Student Voices: A Senior’s Perspective on a Unfamiliar Text, Using the Reading Process Paper

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In today’s post I bring you another student’s, Ali (name is changed to protect identity), reading process paper. What is unique about Ali’s paper is he is a senior at my school who has never done this sort of writing exercise. What I particularly enjoyed about reading Ali’s final draft was the honesty he appeared to put forth as he processed what he was reading and reflecting on the process over all. Ali would be considered ‘high-flyer,’ so I know it might be easy for teachers to dismiss this post as simply showing off a great student’s work. But I would argue, while Ali had the tools to do this work already, we should not discount the metacognitive work he was asked to do. This is the sort of mental work Ali has not had to do much. He’s good at school. Some information comes easily to him; he meets deadlines, and he is willing to study for subjects he finds troublesome. Still, the reflective process the reading process paper demands was foreign to Ali, which he comments on briefly in his composition. Before you proceed ahead, if you need a reminder of what the process paper is all about and my commentary on Sheridan Blau’s work, go here and here. Continue reading

Student Voices: Revisiting the Reading Process Paper and Student Reading Identity

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Today’s post is long, but I would go so far as to say it is also very interesting. Aida (name changed to protect her identity) is a student who was in my 9th grade English class two years ago and is in my directed studies class this year as an 11th grader. In both contexts, I asked her and her peers to experience what Sheridan Blau calls the reading process paper. I have posted about Blau’s work and the reading process paper in years past here and here. The reading process paper is a metacognitive exercise and encourages students who take it up to venture into reading an unfamiliar poem or short story and develop an interpretation of what they’ve read over several readings over time and space. The added impact of the paper is embedded in the reflective aspects of the assignment where a student will tie their interpretations to their experiences as reader in the past, in the process of reading a cold text, and after the interpretive work is done. I won’t detail how I set up the assignment here, but I will gladly share for anyone who reaches out for it. Rather, inside today’s post you’ll see Aida’s 9th grade reading process paper and her 11th grade reading process paper. I’ll add some commentary along the way. I highly recommend taking the time to read both of her papers and witness Aida’s growth as a writer, but maybe more importantly as a metacognitive thinker and the ways she explicitly and implicitly identifies herself as a reader. Continue reading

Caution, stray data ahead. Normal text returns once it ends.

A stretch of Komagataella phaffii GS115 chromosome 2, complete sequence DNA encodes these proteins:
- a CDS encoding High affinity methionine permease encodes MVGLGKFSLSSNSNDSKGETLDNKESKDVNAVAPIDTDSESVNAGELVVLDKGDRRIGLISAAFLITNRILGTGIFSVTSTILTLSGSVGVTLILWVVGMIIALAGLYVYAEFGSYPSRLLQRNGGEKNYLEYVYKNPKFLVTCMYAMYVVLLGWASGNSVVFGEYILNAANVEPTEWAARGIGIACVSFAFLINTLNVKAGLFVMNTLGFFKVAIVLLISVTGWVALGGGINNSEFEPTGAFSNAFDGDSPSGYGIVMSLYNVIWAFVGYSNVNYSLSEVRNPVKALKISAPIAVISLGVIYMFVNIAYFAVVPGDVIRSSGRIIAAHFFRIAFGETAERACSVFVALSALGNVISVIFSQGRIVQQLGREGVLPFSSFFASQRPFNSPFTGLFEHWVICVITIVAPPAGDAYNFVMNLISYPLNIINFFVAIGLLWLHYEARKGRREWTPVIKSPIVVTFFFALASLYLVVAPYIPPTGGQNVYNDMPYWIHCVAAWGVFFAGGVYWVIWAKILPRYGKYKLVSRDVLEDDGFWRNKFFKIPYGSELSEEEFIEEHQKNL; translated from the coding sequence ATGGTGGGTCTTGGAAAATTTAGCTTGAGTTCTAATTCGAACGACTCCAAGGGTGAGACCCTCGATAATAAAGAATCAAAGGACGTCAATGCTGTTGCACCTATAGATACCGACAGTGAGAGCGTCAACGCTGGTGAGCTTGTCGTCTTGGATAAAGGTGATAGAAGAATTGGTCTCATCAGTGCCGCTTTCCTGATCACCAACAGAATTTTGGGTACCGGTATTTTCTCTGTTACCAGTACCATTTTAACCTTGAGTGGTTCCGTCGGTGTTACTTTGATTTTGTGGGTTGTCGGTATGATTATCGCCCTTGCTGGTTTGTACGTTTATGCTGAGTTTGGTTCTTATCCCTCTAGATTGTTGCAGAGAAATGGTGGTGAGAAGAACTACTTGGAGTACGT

Zines, Black History, & Lived Experiences

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While many of the upcoming posts will chronicle Ms. S and Ms. C’s adventure into project-based learning, I am also working alongside my colleague Mr. Chance, who has written a post here before, as he uses zines as tool enrich his students’ experience with Black literature and connecting that literature to their own lives. Continue reading

Guest Post: Reading the World through the (Epic, Tragic, & Anit-) Heroes’ Eyes

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While I am personally on a posting hiatus, I have asked for colleagues and friends to help with guest posts. The first of which comes from Glenn, who I introduced you all to in my last full post. Inside today’s post, Glenn will take us through the hero’s journey through the eyes of his students. Glenn documents his students’ epiphanies, and his own attempt to bring the journey we all endure to life, all the while preparing students to notice the epic, tragic, and anti-hero in themselves. I hope you enjoy reading through Glenn’s reflection as much as I did!
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Zine Booth @ Sugar Hill Maker Fest Reflection

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Saturday was a beautiful day. It was also quite windy. While I had to find some creative ways to keep zines from flying off my booth’s table, the experience of being out among the community with my students zines made for an excellent afternoon of conversation and possibly some really positive impact in the community.  Continue reading